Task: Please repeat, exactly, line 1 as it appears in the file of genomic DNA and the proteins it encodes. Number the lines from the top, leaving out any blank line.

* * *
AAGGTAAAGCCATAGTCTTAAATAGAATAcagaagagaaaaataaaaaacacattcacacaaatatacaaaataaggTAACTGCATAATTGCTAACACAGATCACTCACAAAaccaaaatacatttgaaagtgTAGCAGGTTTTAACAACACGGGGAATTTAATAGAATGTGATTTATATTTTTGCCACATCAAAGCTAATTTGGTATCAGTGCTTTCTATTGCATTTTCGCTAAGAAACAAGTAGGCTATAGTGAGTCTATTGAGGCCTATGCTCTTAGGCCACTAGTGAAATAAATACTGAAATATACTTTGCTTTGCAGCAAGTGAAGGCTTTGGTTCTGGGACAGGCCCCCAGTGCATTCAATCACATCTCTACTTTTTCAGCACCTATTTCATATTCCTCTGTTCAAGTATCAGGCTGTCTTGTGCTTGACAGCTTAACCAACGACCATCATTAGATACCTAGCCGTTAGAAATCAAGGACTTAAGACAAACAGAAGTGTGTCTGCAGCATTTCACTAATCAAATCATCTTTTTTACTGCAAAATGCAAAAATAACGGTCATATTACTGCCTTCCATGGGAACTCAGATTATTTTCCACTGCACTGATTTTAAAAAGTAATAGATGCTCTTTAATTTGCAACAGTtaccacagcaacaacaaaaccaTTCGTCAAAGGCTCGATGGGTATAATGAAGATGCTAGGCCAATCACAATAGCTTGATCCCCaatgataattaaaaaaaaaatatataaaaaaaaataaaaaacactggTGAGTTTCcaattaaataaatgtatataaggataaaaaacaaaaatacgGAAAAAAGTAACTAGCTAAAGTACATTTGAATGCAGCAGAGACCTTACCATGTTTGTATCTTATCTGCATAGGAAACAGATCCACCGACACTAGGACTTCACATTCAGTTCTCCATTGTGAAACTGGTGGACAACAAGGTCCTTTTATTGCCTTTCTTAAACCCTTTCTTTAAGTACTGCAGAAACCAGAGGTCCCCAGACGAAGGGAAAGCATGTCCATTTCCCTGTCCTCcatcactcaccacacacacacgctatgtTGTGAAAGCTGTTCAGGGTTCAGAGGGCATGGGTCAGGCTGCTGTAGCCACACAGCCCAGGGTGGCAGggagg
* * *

AAGGTAAAGCCATAGTCTTAAATAGAATAcagaagagaaaaataaaaaacacattcacacaaatatacaaaataaggTAACTGCATAATTGCTAACACAGATCACTCACAAAaccaaaatacatttgaaagtgTAGCAGGTTTTAACAACACGGGGAATTTAATAGAATGTGATTTATATTTTTGCCACATCAAAGCTAATTTGGTATCAGTGCTTTCTATTGCATTTTCGCTAAGAAACAAGTAGGCTATAGTGAGTCTATTGAGGCCTATGCTCTTAGGCCACTAGTGAAATAAATACTGAAATATACTTTGCTTTGCAGCAAGTGAAGGCTTTGGTTCTGGGACAGGCCCCCAGTGCATTCAATCACATCTCTACTTTTTCAGCACCTATTTCATATTCCTCTGTTCAAGTATCAGGCTGTCTTGTGCTTGACAGCTTAACCAACGACCATCATTAGATACCTAGCCGTTAGAAATCAAGGACTTAAGACAAACAGAAGTGTGTCTGCAGCATTTCACTAATCAAATCATCTTTTTTACTGCAAAATGCAAAAATAACGGTCATATTACTGCCTTCCATGGGAACTCAGATTATTTTCCACTGCACTGATTTTAAAAAGTAATAGATGCTCTTTAATTTGCAACAGTtaccacagcaacaacaaaaccaTTCGTCAAAGGCTCGATGGGTATAATGAAGATGCTAGGCCAATCACAATAGCTTGATCCCCaatgataattaaaaaaaaaatatataaaaaaaaataaaaaacactggTGAGTTTCcaattaaataaatgtatataaggataaaaaacaaaaatacgGAAAAAAGTAACTAGCTAAAGTACATTTGAATGCAGCAGAGACCTTACCATGTTTGTATCTTATCTGCATAGGAAACAGATCCACCGACACTAGGACTTCACATTCAGTTCTCCATTGTGAAACTGGTGGACAACAAGGTCCTTTTATTGCCTTTCTTAAACCCTTTCTTTAAGTACTGCAGAAACCAGAGGTCCCCAGACGAAGGGAAAGCATGTCCATTTCCCTGTCCTCcatcactcaccacacacacacgctatgtTGTGAAAGCTGTTCAGGGTTCAGAGGGCATGGGTCAGGCTGCTGTAGCCACACAGCCCAGGGTGGCAGggagg